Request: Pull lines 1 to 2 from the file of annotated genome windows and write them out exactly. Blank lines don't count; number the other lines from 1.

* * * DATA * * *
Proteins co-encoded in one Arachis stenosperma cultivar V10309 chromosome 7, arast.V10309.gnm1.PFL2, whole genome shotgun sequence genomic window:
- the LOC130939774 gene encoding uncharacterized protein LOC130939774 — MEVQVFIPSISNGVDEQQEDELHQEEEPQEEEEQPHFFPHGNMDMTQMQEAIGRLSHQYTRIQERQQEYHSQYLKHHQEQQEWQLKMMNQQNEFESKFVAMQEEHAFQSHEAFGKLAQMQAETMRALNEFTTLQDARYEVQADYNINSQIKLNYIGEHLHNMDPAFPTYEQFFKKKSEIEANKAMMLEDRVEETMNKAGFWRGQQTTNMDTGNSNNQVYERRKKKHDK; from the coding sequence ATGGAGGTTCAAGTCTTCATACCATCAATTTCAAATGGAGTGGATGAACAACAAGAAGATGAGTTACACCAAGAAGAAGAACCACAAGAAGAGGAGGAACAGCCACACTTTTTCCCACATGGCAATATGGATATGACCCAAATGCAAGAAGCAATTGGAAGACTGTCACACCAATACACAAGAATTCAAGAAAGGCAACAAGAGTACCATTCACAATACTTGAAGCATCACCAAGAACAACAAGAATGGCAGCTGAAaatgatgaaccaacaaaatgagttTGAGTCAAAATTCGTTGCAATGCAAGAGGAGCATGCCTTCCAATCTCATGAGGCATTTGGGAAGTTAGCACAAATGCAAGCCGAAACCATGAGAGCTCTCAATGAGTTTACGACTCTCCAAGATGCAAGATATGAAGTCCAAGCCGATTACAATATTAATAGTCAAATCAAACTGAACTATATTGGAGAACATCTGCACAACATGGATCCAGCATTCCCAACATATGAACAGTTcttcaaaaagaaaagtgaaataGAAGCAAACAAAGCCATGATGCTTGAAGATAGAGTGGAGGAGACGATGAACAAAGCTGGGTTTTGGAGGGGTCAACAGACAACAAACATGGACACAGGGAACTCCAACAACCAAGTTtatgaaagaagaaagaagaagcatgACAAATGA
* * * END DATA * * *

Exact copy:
Proteins co-encoded in one Arachis stenosperma cultivar V10309 chromosome 7, arast.V10309.gnm1.PFL2, whole genome shotgun sequence genomic window:
- the LOC130939774 gene encoding uncharacterized protein LOC130939774 — MEVQVFIPSISNGVDEQQEDELHQEEEPQEEEEQPHFFPHGNMDMTQMQEAIGRLSHQYTRIQERQQEYHSQYLKHHQEQQEWQLKMMNQQNEFESKFVAMQEEHAFQSHEAFGKLAQMQAETMRALNEFTTLQDARYEVQADYNINSQIKLNYIGEHLHNMDPAFPTYEQFFKKKSEIEANKAMMLEDRVEETMNKAGFWRGQQTTNMDTGNSNNQVYERRKKKHDK; from the coding sequence ATGGAGGTTCAAGTCTTCATACCATCAATTTCAAATGGAGTGGATGAACAACAAGAAGATGAGTTACACCAAGAAGAAGAACCACAAGAAGAGGAGGAACAGCCACACTTTTTCCCACATGGCAATATGGATATGACCCAAATGCAAGAAGCAATTGGAAGACTGTCACACCAATACACAAGAATTCAAGAAAGGCAACAAGAGTACCATTCACAATACTTGAAGCATCACCAAGAACAACAAGAATGGCAGCTGAAaatgatgaaccaacaaaatgagttTGAGTCAAAATTCGTTGCAATGCAAGAGGAGCATGCCTTCCAATCTCATGAGGCATTTGGGAAGTTAGCACAAATGCAAGCCGAAACCATGAGAGCTCTCAATGAGTTTACGACTCTCCAAGATGCAAGATATGAAGTCCAAGCCGATTACAATATTAATAGTCAAATCAAACTGAACTATATTGGAGAACATCTGCACAACATGGATCCAGCATTCCCAACATATGAACAGTTcttcaaaaagaaaagtgaaataGAAGCAAACAAAGCCATGATGCTTGAAGATAGAGTGGAGGAGACGATGAACAAAGCTGGGTTTTGGAGGGGTCAACAGACAACAAACATGGACACAGGGAACTCCAACAACCAAGTTtatgaaagaagaaagaagaagcatgACAAATGA